7 Things That Affect Your Relationship with Yourself
There are many things that can harm your relationship with yourself. In the end, all human beings try to get what’s best for them. But human beings are paradoxical and often complicated, which is why people act in ways that go against their well-being.
In your adult life, your most important relationship is the one you have with yourself. You’re supposed to have enough knowledge and experience to do what you want. It’s a freedom that you may sometimes use, consciously or not, to make decisions that damage your relationship with yourself.
No one intentionally starts internal conflicts. You’re probably trying to feel good as best as you can, like most people. And if you feel good, you want to feel better. The problem is that there are preconscious or unconscious mechanisms that keep you from doing it. Here we’ll talk about those mechanisms.
“People often say that this or that person has not yet found himself. But the self is not something one finds, it is something one creates.”
1. Psychological dependence
Psychological dependence damages your relationship with yourself. It arises from a feeling of worthlessness. Psychologically dependent people believe they need support and protection, without realizing that they really don’t. Thus, they restrict their independence.
In some cases, this kind of feeling results from growing up with strict parents. These people have never been in situations that challenge their abilities since their parents overprotected them.
2. Not living in the present moment affects your relationship with yourself
Not living in the present moment is a way of distancing yourself from the world. Everything that isn’t the present exists only in your mind, either as memories or prediction.
Not being able to focus on the here and now hurts your relationship with yourself. It’s a habit that results in lack of action. Because the past and the future exist only in your mind, you’re likely to focus more on your thoughts and less on your actions.
3. Excessive sense of duty
We all like to assign the “mandatory” label to a lot of tasks that aren’t really of that nature. In many cases, the “I have to” only exists in our imaginary world. It’s only an option that we’ve chosen ourselves and that, deep inside, doesn’t really represent an obligation.
This line of thought affects your relationship with yourself because you’re focusing on more things than you should without enough resources to do them all. It’ll be harder for you to feel like you’ve done something good, for example, if you think that a task had to be done in a certain way and you couldn’t do it exactly like that.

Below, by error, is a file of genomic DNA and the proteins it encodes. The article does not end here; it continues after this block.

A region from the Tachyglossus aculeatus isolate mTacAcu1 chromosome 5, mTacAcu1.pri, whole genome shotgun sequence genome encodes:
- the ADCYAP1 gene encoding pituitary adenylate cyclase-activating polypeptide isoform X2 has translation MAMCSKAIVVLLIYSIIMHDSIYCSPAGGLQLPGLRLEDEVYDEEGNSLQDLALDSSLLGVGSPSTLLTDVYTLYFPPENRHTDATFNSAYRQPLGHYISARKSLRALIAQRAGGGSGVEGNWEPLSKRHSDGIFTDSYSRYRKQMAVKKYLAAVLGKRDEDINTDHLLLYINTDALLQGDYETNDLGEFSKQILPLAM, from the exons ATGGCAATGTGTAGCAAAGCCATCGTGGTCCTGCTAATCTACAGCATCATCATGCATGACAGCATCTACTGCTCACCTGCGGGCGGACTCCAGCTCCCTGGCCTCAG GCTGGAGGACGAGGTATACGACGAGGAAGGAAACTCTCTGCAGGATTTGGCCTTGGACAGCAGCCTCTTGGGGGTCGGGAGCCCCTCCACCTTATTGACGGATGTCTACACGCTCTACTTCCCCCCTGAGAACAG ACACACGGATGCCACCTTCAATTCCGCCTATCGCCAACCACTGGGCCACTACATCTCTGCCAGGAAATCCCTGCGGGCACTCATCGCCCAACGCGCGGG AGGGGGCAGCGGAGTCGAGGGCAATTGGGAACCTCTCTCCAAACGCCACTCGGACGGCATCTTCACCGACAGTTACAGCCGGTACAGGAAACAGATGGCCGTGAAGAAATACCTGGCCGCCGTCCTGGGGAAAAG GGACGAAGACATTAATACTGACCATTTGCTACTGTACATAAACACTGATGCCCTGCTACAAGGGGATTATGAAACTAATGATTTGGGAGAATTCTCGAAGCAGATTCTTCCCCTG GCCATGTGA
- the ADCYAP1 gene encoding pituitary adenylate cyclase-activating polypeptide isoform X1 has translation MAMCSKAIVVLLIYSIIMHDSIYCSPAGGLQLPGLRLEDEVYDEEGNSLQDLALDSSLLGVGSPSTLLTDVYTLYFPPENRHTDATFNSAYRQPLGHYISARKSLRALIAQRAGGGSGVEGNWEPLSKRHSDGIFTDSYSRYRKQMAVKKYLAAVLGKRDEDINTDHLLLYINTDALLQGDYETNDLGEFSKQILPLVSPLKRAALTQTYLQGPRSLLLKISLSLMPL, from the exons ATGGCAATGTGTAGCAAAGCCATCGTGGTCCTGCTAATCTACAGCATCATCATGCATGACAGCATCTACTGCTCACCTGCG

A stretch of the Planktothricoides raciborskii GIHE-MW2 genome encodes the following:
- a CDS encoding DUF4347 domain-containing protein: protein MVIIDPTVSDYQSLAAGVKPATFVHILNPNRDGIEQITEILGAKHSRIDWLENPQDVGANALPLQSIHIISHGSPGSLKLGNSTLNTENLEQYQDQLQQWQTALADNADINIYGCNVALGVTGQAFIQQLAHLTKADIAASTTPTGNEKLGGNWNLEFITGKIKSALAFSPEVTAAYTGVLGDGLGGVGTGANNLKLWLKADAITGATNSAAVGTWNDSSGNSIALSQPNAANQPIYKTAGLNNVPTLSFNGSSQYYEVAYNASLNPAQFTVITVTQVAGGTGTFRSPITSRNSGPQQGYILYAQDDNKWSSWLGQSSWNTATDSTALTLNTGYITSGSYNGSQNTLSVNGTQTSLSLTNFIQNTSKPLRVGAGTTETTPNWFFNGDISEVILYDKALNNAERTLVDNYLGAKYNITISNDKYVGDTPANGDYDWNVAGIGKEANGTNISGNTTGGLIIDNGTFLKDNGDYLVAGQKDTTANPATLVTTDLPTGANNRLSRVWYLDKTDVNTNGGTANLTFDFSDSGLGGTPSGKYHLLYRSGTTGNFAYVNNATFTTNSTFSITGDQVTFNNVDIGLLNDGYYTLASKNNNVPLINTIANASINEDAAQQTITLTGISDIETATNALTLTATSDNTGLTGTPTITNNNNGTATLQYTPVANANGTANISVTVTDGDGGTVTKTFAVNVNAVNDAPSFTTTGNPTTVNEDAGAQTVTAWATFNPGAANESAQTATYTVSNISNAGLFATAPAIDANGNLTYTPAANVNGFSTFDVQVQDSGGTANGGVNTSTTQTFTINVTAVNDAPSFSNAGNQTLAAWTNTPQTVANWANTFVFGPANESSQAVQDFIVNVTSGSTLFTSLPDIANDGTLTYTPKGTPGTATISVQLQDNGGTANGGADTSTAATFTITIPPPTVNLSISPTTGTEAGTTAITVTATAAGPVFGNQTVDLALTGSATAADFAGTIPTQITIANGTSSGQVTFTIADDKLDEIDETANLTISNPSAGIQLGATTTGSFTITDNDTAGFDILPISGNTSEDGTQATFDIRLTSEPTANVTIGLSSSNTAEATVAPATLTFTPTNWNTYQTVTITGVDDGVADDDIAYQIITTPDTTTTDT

4. Taking the blame
This is when you take responsibility for things that you didn’t do or when you build a habit of biting off more than you can chew. It’s obviously something that affects your relationship with yourself. You end up judging your actions, your thoughts, and even your desires.
There are many things in life that you can’t achieve. This doesn’t make you weak, it just makes you human. There’s no need to take the blame for anything. If you make a mistake, try to fix it. Then, move on.
5. Believing in luck
Believing in luck or overestimating its influence on what happens makes you more passive. At the same time, it can make you superstitious and make you use your resources to act based on thoughts and not on facts.
Luck can be important in life, but that doesn’t mean we’re all living lives that have already been written. It also doesn’t mean we can’t choose what happens or that we don’t decide our own fate.
6. Being prejudiced
Prejudice allows us to work in a simple reality (one that isn’t very challenging), which reduce our cognitive abilities. Prejudice is generalizing things or people. Being prejudiced harms your relationship with yourself because it reduces your perspective and keeps you from moving forward. This encourages irrational fears and limits the quality of the people you surround yourself with.
7. Being obsessed with fairness
Justice is something we all want. The problem is that it’s always very subjective. What’s fair for someone may not be fair for someone else.
Not to mention that we often associate ‘good’ with ‘fair’, which isn’t always the case. When interest in fairness turns into an obsession, you’re likely to judge things that don’t concern you.
All these things damage the relationship you have with your own person and become obstacles to achieving a state of well-being. The good thing is that it’s not very hard to turn it all around and work on building a more constructive perspective.